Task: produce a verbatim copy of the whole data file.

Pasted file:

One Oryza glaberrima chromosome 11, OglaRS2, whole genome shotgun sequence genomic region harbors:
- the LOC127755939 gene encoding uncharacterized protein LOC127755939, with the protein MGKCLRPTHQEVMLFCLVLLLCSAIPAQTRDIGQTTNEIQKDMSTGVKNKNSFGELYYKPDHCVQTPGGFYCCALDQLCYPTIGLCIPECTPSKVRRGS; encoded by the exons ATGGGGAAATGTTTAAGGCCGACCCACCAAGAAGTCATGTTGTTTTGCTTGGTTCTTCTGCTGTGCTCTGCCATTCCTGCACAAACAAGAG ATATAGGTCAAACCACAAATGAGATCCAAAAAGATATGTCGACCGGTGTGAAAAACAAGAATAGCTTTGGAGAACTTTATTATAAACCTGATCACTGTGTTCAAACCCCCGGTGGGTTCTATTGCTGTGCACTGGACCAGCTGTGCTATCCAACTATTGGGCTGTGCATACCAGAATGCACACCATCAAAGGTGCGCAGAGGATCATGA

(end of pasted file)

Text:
One Oryza glaberrima chromosome 11, OglaRS2, whole genome shotgun sequence genomic region harbors:
- the LOC127755939 gene encoding uncharacterized protein LOC127755939, with the protein MGKCLRPTHQEVMLFCLVLLLCSAIPAQTRDIGQTTNEIQKDMSTGVKNKNSFGELYYKPDHCVQTPGGFYCCALDQLCYPTIGLCIPECTPSKVRRGS; encoded by the exons ATGGGGAAATGTTTAAGGCCGACCCACCAAGAAGTCATGTTGTTTTGCTTGGTTCTTCTGCTGTGCTCTGCCATTCCTGCACAAACAAGAG ATATAGGTCAAACCACAAATGAGATCCAAAAAGATATGTCGACCGGTGTGAAAAACAAGAATAGCTTTGGAGAACTTTATTATAAACCTGATCACTGTGTTCAAACCCCCGGTGGGTTCTATTGCTGTGCACTGGACCAGCTGTGCTATCCAACTATTGGGCTGTGCATACCAGAATGCACACCATCAAAGGTGCGCAGAGGATCATGA